Dwight Yoakam is suing Warner Music over the rights to some of his older, best-known recordings. According to the Hollywood Reporter, Yoakam filed suit against the music giant in federal court in California on Monday (Feb. 8), claiming that the label has refused to confirm his right to reclaim the copyrights to some of his music.

Yoakam's suit hinges on Section 203 of the Copyright Act, a law passed in 1976 that allows the authors of copyrighted works to cancel their copyright grants and regain the rights to those works after a specified period of time. In the case of newer works, that period of time is 35 years. Yoakam's landmark debut album, Guitars, Cadillacs, Etc., was released in 1986 via Warner subsidiary Reprise Records.

Yoakam's legal filing claims that Warner Music subsidiary Rhino has refused to definitively acknowledge that he has reclaimed the rights to certain works — specifically, his recordings of "Honky Tonk Man" and "Miner's Prayer" —  despite repeated notices on his part of his intent to do so. According to legal documents THR obtained, Rhino countered his initial notices by proposing new terms for his existing deal and told Yoakam some works would be "taken down" after he sent a draft version of his legal complaint before filing his lawsuit.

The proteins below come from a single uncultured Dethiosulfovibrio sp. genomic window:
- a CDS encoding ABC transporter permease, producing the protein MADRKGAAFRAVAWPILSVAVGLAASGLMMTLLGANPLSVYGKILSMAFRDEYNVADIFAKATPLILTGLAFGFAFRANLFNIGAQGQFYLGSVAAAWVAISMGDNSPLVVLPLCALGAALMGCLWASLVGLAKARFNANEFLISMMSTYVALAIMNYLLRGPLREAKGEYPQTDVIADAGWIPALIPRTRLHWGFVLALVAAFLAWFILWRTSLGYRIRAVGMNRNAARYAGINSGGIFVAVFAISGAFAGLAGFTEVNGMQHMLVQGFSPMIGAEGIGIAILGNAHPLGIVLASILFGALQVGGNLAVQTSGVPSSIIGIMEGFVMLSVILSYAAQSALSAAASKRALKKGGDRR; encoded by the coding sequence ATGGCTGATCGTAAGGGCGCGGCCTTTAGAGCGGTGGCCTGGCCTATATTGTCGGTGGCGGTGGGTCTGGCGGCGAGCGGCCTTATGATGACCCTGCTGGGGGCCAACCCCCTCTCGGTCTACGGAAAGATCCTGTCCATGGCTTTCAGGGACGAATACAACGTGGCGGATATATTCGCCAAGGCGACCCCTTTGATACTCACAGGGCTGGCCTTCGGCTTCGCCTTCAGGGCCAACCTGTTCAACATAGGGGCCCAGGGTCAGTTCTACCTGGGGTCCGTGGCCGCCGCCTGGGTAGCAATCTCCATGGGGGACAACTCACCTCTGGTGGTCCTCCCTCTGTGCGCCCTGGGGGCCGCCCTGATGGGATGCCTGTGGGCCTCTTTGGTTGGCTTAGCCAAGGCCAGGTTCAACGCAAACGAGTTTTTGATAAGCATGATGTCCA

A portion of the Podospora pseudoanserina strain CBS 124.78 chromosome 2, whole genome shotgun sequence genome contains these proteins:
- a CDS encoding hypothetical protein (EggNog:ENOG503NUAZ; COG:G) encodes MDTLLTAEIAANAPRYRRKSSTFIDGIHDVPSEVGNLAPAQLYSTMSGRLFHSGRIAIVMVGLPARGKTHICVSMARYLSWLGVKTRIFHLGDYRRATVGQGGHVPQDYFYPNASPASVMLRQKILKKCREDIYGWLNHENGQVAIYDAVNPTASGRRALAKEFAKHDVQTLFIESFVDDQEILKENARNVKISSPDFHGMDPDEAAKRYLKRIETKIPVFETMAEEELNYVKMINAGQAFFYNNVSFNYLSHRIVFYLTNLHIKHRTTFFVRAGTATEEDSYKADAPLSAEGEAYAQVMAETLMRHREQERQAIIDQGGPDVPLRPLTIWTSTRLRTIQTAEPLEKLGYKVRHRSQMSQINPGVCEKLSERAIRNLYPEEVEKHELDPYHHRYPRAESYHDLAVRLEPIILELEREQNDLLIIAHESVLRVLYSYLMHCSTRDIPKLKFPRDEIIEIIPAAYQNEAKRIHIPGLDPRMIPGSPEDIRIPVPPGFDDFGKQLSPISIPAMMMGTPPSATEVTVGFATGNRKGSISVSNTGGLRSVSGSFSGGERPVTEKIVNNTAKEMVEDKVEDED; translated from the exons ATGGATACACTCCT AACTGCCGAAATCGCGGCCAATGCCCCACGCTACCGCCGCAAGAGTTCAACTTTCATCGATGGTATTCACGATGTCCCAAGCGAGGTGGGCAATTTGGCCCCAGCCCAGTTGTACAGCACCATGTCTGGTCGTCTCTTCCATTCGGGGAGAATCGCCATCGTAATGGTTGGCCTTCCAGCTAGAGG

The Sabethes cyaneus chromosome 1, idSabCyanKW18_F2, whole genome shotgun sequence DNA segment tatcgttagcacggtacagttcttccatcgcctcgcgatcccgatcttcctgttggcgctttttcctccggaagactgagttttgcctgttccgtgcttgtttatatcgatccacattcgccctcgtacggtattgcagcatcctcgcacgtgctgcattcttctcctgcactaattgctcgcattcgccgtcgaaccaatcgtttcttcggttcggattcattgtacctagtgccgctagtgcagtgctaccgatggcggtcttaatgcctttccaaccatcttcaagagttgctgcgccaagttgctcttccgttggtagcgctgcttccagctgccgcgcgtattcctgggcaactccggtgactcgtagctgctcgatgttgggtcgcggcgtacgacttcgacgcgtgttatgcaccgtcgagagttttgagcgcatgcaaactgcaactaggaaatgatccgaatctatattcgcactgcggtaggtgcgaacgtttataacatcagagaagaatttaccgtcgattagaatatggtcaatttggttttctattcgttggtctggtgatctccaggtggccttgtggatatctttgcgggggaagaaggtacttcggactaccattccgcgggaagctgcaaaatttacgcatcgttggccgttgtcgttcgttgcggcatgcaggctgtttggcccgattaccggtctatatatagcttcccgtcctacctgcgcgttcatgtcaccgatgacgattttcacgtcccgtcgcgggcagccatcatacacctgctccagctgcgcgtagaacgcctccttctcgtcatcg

Yoakam's legal filing seeks a declaration of the termination of his copyrights and unspecified damages for alleged copyright infringement on the part of Warner Music. He is demanding a jury trial.

"The termination rights Congress gave to artists like Mr. Yoakam to gain control back over their intellectual property are essential rights that should not be interfered with or delayed," Yoakam's attorney, Richard Busch at King & Ballow, says in a statement to THR. "We did not want to have to file this lawsuit, but we were forced to do so for all of the reasons set forth in detail in the Complaint."

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